In addition to $29 million at the domestic box office, WWZ  made $70.1 million in 50 total foreign markets, giving it a combined foreign total of $135.5 and worldwide total of $258.8.  It’s 55% drop-off from week one to week two domestically sounds bad, but is actually right on par with most summer movie blockbusters and far better than what Man of Steel experienced.  All signs are encouraging for those who want them to get to the trilogy they had originally planned, but that final production budget of $190 million (plus the likely high but not officially reported marketing costs) means they probably need to continue performing well for a couple more weeks.

Man of Steel Stops the Bleeding, Killing It In Overseas Business

Man_of_Steel_Teaser

Last week, Man of Steel dropped a very bad 65% in its second weekend.  Fortunately, it only dropped 50% in its third weekend, and is now the second-highest domestic grossing film of the year to this point behind Iron Man 3 (granted, at $248 million its a distant second to Iron Man 3‘s $406 million).  In foreign markets, it added an additional $52.2 million bringing its combined worldwide total to $520 million, making it now easily the highest-grossing Superman film of all time (although Superman and Superman II still have it beat after adjusting for inflation).

This is the End and Now You See Me Continue to Do Well, The Internship Not So Much, Star Trek Into Darkness Update

This-is-the-End-Jay-Baruchel-Jonah-Hill-Seth-Rogen

Both This is the End and Now You See Me continue to perform above expectations despite each new week bringing new films with which to compete.  If the axiom about needing to double your budget before you are into pure profit is true, then This is the End is officially in the black (profit and comedy wise) with a worldwide total gross of $77 million on a reported production budget of just $32 million.  The same is true for Now You See Me, which has made $153 million worldwide on a reported production budget of $75 million.  It’s not difficult to see why there has been talk of a This is the End sequel.  That is, of course, unless you’ve actually seen the film and realize that plot-wise there is nowhere else to go, something co-writers/co-directors Evan Goldberg and Seth Rogen have admitted in interviews.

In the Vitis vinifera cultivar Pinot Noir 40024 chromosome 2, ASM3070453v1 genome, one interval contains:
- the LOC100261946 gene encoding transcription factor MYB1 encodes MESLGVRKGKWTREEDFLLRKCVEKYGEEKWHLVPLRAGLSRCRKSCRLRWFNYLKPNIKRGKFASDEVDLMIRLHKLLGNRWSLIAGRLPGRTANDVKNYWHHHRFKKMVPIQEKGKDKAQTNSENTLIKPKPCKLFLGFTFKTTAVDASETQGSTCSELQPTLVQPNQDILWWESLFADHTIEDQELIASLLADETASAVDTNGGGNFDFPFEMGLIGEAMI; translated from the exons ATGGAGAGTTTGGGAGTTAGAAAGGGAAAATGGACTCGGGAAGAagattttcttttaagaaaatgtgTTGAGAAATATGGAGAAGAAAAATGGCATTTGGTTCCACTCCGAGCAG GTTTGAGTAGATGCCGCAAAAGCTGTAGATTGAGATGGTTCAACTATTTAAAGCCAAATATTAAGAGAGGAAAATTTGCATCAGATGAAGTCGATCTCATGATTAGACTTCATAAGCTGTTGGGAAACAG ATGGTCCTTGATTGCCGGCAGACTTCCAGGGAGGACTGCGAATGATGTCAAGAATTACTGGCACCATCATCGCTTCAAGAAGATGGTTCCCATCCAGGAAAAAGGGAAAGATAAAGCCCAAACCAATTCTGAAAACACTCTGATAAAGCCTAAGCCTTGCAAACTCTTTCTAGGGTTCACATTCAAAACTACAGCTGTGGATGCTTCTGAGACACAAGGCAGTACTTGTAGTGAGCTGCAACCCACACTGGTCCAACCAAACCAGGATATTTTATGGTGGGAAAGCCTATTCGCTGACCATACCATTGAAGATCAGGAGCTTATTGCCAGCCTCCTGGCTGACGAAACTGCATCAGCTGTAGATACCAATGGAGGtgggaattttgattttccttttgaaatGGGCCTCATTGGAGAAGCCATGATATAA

Not faring as well is the Vince Vaughn/Owen Wilson re-team-up The Internship, which is set to leave the top 10 domestically and currently has a $56.5 million worldwide gross on a reported $58 million budget.  Owen Wilson needs a hit in the worst way.

AP_Film_Review-Star_Trek_Into_Darkness

Holding steady at #9 on the domestic Top 10 List for the second week in a row was Star Trek Into Darkness, which has now made $220 million domestically and $217 foreign for a worldwide gross of $438 million.  This domestic total makes it the second all-time highest grossing film in the franchise behind 2009’s Star Trek.  However, it starts to look really bad when you remember that Into Darkness cost $190 million to make (God knows how much to market), and it is well behind Star Trek‘s 2009 domestic total of $257 million.  Plus, after you adjust for inflation Star Trek: The Motion Picture and Star Trek IV: The Voyage Home also made more than Into Darkness domestically.

However, Into Darkness has done better than any Star Trek film before it at the foreign box office.  Nearly half of its worldwide gross (49%) is from foreign markets (comparatively, only 33% of 2009’s Star Trek worldwide box office came from outside America), and in unadjusted dollars the $438 million worldwide gross is the highest for any film in the franchise by a considerable margin.  If a sequel happens, it will be because of how well the film performed overseas and not how well it didn’t perform domestically.

Oi, enough with the numbers.  I’m done.  Leave a comment if you want.  Seriously, though, the early reports are indicating that Despicable Me 2 is going to be a HUGE hit this week.  Huge.  Who saw that coming?

Advertisements

Leave a Reply

Fill in your details below or click an icon to log in:

WordPress.com Logo

You are commenting using your WordPress.com account. Log Out /  Change )

Google photo

You are commenting using your Google account. Log Out /  Change )

Twitter picture

You are commenting using your Twitter account. Log Out /  Change )

Facebook photo

You are commenting using your Facebook account. Log Out /  Change )

Connecting to %s

This site uses Akismet to reduce spam. Learn how your comment data is processed.